It is very striking how little Edwards' substantive critique of our political system has penetrated into the national discourse. That's because the centerpiece of his campaign is a critique that is a full frontal assault on our political establishment. His argument is not merely that the political system needs reform, but that it is corrupt at its core -- "rigged" in favor of large corporate interests and their lobbyists, who literally write our laws and control the Congress. Anyone paying even casual attention to the extraordinary bipartisan effort on behalf of telecom immunity, and so many other issues driven almost exclusively by lobbyists, cannot reasonably dispute this critique.

Yet because that argument indicts the same Beltway culture of which our political journalists are an integral part, and further attacks the system's power brokers who are the friends, sources, and peers of those journalists, they instinctively react with confusion, scorn and hostility towards Edwards' campaign. They condescendingly dismiss it as manipulative populist swill, or cynically assume that it's just a ploy to distinguish himself by "moving left." In the eyes of our Beltway press, the idea that our political system is "rigged" or corrupt must be anything other than true or sincerely held.

I still have hope for Edwards. If he gets elected it will be despite the media’s best efforts to defeat him, but I think he presents the best hope for real change, for a return of government for the people of this country. We have been without it for too long.

Tuesday, December 18, 2007

Cool Critters

Wide kittyShe is a classy enough critter, but she’s just a bit of a wide load. The vet said that anything over 7 lbs could be considered overweight and she weighs in at 8 lbs 12 oz now.

That would be the equivalent of me hitting the scale at about 290 or so. My doctor would frown on that; he's somewhat less than ecstatic about my present 235.

Im ignoring you
“You have not been truly ignored until you have been ignored by a cat.”

I don’t know what we did to offend her when this was taken, and I’m not sure we knew at the time, but Molly has mastered the art of ignoring her people. Notice the ears.

Wide kitty

This is not a critter, but it is very cool. It was given to me by my “North Carolina Family” and is hand made by a craftsman in Asheville. In addition to looking really neat, it grinds pepper better than anything I’ve ever had.

Monday, December 17, 2007

Exhibiting Leadership

In the movie “Glory” the penultimate scene is of the African-American Battalion advancing on the Confederate fortress that was their downfall, marching along a beach into the teeth of a relentless gunfire of artillery and rifles, steadfast in the face of almost certain death. Their colonel marches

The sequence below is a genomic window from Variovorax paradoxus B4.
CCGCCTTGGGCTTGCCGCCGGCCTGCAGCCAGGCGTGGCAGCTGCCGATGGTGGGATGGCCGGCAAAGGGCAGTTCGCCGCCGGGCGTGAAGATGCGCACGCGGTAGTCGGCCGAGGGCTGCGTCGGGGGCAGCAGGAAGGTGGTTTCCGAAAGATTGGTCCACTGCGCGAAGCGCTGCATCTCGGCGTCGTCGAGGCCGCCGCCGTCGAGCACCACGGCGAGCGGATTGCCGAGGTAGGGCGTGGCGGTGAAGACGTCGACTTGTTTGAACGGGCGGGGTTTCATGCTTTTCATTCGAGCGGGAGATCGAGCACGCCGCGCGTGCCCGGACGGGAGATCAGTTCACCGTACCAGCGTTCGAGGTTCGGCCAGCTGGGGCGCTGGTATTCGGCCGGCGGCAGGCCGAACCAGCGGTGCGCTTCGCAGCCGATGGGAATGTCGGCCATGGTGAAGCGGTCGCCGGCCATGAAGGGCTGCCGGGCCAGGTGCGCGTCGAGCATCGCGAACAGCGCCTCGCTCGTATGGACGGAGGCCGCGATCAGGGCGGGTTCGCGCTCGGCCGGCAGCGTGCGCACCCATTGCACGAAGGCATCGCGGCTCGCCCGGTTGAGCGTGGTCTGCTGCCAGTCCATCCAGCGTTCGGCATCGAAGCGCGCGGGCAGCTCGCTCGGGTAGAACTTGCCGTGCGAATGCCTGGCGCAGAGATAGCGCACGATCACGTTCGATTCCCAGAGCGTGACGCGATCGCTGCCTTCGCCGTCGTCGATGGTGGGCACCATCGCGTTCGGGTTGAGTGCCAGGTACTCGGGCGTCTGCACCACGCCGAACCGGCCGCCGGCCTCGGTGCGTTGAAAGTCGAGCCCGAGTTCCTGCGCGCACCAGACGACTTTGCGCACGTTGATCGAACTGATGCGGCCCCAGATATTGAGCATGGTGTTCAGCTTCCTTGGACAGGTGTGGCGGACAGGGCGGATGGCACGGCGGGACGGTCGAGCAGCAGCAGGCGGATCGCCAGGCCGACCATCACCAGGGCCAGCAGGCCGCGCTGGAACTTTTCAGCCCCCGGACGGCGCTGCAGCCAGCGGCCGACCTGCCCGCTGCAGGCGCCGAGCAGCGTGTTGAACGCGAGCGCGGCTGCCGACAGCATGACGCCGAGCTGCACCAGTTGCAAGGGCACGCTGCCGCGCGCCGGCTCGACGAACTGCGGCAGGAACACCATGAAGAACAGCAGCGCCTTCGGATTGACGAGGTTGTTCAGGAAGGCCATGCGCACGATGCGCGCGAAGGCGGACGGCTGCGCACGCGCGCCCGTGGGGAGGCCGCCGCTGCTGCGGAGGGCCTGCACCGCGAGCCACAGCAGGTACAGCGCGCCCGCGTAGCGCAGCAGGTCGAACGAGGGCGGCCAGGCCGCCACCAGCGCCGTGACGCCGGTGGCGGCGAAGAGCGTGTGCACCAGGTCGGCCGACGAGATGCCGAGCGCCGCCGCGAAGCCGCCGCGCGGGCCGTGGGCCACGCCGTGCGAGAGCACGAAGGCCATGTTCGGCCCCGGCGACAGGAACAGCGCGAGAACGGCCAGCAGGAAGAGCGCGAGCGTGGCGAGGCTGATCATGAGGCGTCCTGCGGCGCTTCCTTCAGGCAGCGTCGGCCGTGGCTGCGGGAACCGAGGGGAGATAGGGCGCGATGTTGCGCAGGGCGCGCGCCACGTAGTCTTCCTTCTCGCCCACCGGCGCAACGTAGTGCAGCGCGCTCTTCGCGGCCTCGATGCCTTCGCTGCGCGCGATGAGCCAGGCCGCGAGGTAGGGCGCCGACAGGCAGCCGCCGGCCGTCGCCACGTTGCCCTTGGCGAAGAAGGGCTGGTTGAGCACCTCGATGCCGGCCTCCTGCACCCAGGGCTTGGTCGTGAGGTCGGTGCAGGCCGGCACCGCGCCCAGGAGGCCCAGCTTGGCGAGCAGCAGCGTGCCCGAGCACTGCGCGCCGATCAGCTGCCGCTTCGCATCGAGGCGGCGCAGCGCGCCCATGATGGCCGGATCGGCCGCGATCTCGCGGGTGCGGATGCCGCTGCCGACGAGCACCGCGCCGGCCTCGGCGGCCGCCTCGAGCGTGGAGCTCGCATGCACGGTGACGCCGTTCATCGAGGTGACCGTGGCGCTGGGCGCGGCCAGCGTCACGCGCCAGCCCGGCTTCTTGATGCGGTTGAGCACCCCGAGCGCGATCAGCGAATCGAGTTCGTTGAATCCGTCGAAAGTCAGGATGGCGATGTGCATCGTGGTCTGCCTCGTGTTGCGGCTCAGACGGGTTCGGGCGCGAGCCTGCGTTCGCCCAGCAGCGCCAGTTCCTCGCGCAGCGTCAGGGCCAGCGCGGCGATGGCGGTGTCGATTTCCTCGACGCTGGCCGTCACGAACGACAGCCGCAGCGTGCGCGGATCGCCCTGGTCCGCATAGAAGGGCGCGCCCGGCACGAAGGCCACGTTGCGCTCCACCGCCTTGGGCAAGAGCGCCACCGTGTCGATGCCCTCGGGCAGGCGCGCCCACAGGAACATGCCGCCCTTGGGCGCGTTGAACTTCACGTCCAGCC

at the front of his troops, saber in hand, leading his men into battle.

Leadership, in those days, was a risky business; but one taken seriously.

Not so much any more. It seems leadership means asking people to give you lots of money so that you can give lots of speeches and make lots of promises that you won’t keep after you are elected. Most of the promises are for things that are beyond the scope of the office you are campaigning for, but today’s leadership says that you promise them anyway.

Leadership means promising what you will do if elected to a higher office while you are failing to fulfill the responsibilities of the office you currently hold; the office to which you already have been elected.

Chris Dodd is in Washington today, campaign put aside while he fights for the rights of the American people as he promised to do when elected to the Senate; fights to preserve the constitution.

Chris Dodd is in Washington today being a leader.

Other presidential candidates are saying they support his effort, but they are not actually supporting it. They are campaigning for their own ends, more interested in their own personal pursuit of power than in the preservation of the constitution of this great country that they want to lead. They have shown that they are full of high-sounding talk about supporting the people of this nation, but when it comes to crunch time they will place their own interests first. They are more concerned with gaining power than with exercising responsibility and serving constituents.

They are as sounding brass; filled with noise and fury, signifying nothing.

Saturday, December 15, 2007

Predatory Lending 2

A few days ago I commented that the government’s bailout of people who bought homes they could not afford by taking out mortgages on which they would not be able to make the payments was a bad idea. I said that I did not favor the government rewarding bad judgement and financial irresponsibility.